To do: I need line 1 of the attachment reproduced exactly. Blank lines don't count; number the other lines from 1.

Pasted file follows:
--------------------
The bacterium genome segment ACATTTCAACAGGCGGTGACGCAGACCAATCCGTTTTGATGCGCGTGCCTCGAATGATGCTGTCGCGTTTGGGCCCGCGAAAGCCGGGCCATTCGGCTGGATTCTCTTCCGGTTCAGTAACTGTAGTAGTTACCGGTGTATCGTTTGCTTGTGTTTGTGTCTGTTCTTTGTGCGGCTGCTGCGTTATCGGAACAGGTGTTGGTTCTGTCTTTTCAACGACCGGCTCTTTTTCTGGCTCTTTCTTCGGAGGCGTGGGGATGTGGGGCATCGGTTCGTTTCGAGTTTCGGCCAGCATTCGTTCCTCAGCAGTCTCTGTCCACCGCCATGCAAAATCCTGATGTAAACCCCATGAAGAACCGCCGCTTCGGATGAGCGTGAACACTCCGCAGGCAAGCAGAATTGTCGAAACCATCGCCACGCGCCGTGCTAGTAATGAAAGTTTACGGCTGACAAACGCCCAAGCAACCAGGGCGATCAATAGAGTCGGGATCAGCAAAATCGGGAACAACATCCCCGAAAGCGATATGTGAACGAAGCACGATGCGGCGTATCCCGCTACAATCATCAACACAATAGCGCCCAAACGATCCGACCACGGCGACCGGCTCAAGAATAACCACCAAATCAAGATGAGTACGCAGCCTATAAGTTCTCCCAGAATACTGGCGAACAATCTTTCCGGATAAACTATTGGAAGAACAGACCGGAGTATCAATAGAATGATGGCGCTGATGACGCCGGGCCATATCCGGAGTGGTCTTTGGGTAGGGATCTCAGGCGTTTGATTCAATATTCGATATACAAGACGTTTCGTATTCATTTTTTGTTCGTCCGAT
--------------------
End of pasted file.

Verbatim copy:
The bacterium genome segment ACATTTCAACAGGCGGTGACGCAGACCAATCCGTTTTGATGCGCGTGCCTCGAATGATGCTGTCGCGTTTGGGCCCGCGAAAGCCGGGCCATTCGGCTGGATTCTCTTCCGGTTCAGTAACTGTAGTAGTTACCGGTGTATCGTTTGCTTGTGTTTGTGTCTGTTCTTTGTGCGGCTGCTGCGTTATCGGAACAGGTGTTGGTTCTGTCTTTTCAACGACCGGCTCTTTTTCTGGCTCTTTCTTCGGAGGCGTGGGGATGTGGGGCATCGGTTCGTTTCGAGTTTCGGCCAGCATTCGTTCCTCAGCAGTCTCTGTCCACCGCCATGCAAAATCCTGATGTAAACCCCATGAAGAACCGCCGCTTCGGATGAGCGTGAACACTCCGCAGGCAAGCAGAATTGTCGAAACCATCGCCACGCGCCGTGCTAGTAATGAAAGTTTACGGCTGACAAACGCCCAAGCAACCAGGGCGATCAATAGAGTCGGGATCAGCAAAATCGGGAACAACATCCCCGAAAGCGATATGTGAACGAAGCACGATGCGGCGTATCCCGCTACAATCATCAACACAATAGCGCCCAAACGATCCGACCACGGCGACCGGCTCAAGAATAACCACCAAATCAAGATGAGTACGCAGCCTATAAGTTCTCCCAGAATACTGGCGAACAATCTTTCCGGATAAACTATTGGAAGAACAGACCGGAGTATCAATAGAATGATGGCGCTGATGACGCCGGGCCATATCCGGAGTGGTCTTTGGGTAGGGATCTCAGGCGTTTGATTCAATATTCGATATACAAGACGTTTCGTATTCATTTTTTGTTCGTCCGAT